A Citizen Letter to City Council re Bicycle Infrastrucure

Posted with permission:

City Council Member/ To whom it may concern,

My name is Joseph Hoskins and I have lived in The City of Charlottesville for the past 15 years. During that time I have increasingly become a part of the vibrant biking scene here in The City of Charlottesville, the surrounding County of Albermarle and Central Virginia. I am a member of several biking organizations including the local IMBA chapter, CAMBC (The Charlottesville Area Mountain Bike Club). A fellow bike enthusiast and I have started and run an all girls mountain bike team (The Cutaway Girls Mountain Bike Team), in affiliation with The Miller School of Albermarle, serving elementary and middle school students, seeking to expose them to the joy of biking as a lifelong pursuit. Our Mission and Vision Statements are available on our Team Page, http://cutawaybikecamp.com/girls-mtb-team/

This season some of our riders (and parents) have asked for an ‘urban biking practice’ to be part of our program schedule. Shamefully, my co-coach and I do not feel that there is a place in the city limits that we would feel comfortable leading a group of young riders on such a practice, it is just too dangerous.

Actually, in my own experience and the experience of fellow riders, it seems Charlottesville is an inhospitable city when it comes to welcoming and promoting biking within the city and in the interface between the city and the county. In fact, I would go so far as to say that Charlottesville is still mired in the ‘dark ages’ with it’s continued dependance on carbon based transportation models as the basis for future transit system development.

The existing city infrastructure for bikes and bike transportation is deplorable and egregious; bike lanes beginning and ending randomly, little or no space for bikes to operate safely on the streets (causing a very real and dangerous interaction between vehicular traffic and those on bikes), traffic lights that are not activated by a biker’s presence and the lack of clearly defined bicycle commuter corridors within the city and into the county.

In comparison with other model cities in the U.S. and abroad, Charlottesville seems woefully behind the times when it comes to promoting alternative transportation methods. Instead of showing itself to be a nationwide leader and investing in the needed infrastructure to support the a better paradigm in urban transportation, the city seems willing to cave in to a few individuals who worry about increased traffic on their streets (hint: more bikers equal less traffic) and disgruntled business owners who decry the ‘loss of revenue’ they perceive bike lanes will create.  This despite the fact that many studies have shown that creating this type of urban landscape anchored by biking and walking increases the business opportunities that surround it and diminishes the amount of people using automobiles as their sole means of transport. One has only to look at the effectiveness of bike transportation systems in other cities such as Portland, Ore. and foreign countries such as Denmark and The Netherlands. In other cities, innovative solutions have been developed to address the inevitable change away from a carbon based transportation system. These are not ‘piecemeal’, ‘stopgap’ development projects meant to pacify ‘fringe-element, bike riding greenies’ in the community, these are comprehensive plans to deal with an alternative transportation future. Not only have these cities provided the minimum, basic, base-marker of a unified system of “bike lanes” for safety; they have developed entire transport systems around the bike, including groundbreaking urban architectural projects where the bike is celebrated as the heart of the city as opposed to the antiquated paradigm of the automobile as the deciding factor in transportation development.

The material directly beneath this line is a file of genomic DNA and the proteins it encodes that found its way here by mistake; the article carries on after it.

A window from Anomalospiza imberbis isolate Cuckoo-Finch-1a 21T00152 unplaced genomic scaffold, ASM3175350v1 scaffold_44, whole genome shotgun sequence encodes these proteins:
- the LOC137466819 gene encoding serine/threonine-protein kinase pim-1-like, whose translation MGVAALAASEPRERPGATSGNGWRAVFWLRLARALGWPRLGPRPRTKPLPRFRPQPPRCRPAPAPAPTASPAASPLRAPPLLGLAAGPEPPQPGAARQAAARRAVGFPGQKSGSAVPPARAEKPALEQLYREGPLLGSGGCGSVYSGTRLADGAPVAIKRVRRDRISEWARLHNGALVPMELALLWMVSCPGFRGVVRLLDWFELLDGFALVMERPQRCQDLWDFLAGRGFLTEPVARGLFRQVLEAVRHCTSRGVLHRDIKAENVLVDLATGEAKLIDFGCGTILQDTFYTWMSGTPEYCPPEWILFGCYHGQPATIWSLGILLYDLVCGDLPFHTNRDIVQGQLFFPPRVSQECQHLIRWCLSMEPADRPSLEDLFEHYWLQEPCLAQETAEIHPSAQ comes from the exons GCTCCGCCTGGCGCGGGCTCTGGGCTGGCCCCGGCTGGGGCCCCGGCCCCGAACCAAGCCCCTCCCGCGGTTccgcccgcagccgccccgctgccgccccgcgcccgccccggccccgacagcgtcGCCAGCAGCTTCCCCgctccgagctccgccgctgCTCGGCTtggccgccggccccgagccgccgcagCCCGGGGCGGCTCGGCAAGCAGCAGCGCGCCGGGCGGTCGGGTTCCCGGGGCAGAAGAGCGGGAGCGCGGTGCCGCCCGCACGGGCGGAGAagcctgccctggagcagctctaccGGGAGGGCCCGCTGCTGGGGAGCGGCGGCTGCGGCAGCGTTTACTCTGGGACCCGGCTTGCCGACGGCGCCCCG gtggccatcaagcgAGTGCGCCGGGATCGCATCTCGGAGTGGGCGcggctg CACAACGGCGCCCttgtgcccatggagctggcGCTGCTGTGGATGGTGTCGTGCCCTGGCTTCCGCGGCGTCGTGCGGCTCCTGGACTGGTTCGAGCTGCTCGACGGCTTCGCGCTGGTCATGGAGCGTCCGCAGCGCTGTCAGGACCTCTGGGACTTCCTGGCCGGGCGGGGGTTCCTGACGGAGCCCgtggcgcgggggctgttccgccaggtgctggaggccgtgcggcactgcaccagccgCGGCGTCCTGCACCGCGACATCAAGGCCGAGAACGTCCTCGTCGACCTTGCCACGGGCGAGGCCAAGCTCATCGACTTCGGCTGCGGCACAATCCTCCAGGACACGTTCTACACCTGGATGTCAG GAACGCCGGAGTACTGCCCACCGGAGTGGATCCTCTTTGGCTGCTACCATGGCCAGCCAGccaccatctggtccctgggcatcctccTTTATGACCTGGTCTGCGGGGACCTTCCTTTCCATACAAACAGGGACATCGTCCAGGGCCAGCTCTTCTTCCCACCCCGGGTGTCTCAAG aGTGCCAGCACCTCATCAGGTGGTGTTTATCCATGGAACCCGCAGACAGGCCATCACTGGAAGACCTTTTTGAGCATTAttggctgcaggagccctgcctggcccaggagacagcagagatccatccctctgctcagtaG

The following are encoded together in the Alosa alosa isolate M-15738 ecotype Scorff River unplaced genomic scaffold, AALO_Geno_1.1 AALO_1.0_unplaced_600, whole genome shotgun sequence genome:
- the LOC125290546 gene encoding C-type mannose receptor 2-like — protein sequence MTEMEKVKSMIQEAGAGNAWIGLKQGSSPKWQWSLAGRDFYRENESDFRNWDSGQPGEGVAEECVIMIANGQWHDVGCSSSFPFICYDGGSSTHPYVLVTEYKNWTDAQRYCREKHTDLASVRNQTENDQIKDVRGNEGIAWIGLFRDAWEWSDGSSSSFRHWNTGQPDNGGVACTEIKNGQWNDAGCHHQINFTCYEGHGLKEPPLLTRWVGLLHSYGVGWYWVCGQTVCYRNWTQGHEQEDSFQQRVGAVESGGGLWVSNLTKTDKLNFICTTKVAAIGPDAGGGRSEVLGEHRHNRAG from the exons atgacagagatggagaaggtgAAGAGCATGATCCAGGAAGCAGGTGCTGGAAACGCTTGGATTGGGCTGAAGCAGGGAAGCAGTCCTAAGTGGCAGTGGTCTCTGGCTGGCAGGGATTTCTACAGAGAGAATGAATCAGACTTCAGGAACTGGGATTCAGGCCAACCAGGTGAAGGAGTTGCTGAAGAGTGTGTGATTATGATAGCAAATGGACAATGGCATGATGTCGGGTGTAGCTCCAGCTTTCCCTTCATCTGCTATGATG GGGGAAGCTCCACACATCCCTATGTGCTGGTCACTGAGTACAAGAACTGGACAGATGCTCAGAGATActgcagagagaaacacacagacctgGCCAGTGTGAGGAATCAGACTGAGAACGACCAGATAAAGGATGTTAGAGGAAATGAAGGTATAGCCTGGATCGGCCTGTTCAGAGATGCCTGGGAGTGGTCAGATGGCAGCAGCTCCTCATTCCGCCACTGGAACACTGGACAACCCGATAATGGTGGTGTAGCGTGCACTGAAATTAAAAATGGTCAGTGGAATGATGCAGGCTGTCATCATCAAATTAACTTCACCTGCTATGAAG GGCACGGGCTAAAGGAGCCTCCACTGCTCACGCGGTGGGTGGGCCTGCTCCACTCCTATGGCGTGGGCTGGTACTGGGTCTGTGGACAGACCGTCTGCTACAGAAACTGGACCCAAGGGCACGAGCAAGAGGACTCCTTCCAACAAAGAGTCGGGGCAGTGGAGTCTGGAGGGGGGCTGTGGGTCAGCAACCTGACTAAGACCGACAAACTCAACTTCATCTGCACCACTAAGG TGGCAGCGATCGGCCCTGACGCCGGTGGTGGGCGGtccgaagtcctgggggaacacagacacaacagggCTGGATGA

Projects of note:

  • The Agade Bridge and Green Cycle Routes, Copenhagen, Denmark
  • Hovenring Bridge, The Netherlands
  • Barclay’s Cycle Hire and system of bike superhighways, London, UK
  • The BIXI public bike system, Montreal, Canada
  • The Capitol Bikeshare system, Washington, D.C.
  • The Hawthorne Bridge and Bicycle Boulevards, Portland, Ore.

It is worth noting that on City of Charlottesville home page there is a ‘Green City’ link that trumpets all sorts of initiatives that promote the city as a destination for those who wish to diminish their reliance on carbon producing fuels and minimize their impact on the environment. The headline reads, “Creating a sustainable environment for all our citizens”. Really? There are no articles on developing the bike infrastructure to reduce carbon emissions. There are no articles promoting or encouraging the use of the bike as a alternative to the car (and the increased health benefits from this activity). On the “Charlottesville Transit System” link, there is no mention of bike transportation. Where does The City of Charlottesville stand? Is the leadership of Charlottesville up to the challenge? Or, will those clinging to the deplorable current state of highly politicized, hidebound, and near-sighted transportation development win out? Doesn’t Charlottesville wish to have the image of being at the forefront, a leader, in the solution of urban development issues confronting cities across the U.S. and globally instead of a provincial backwater that modern, environmentally responsible, transportation system modernization passes by?

In the interest of the parents and riders on our bike team, as well as others here in the bike community, I am writing to you today to consider giving your full support to the West Main corridor bike lanes and other bike oriented transportation initiatives within the city and into the county.

Joseph P Hoskins

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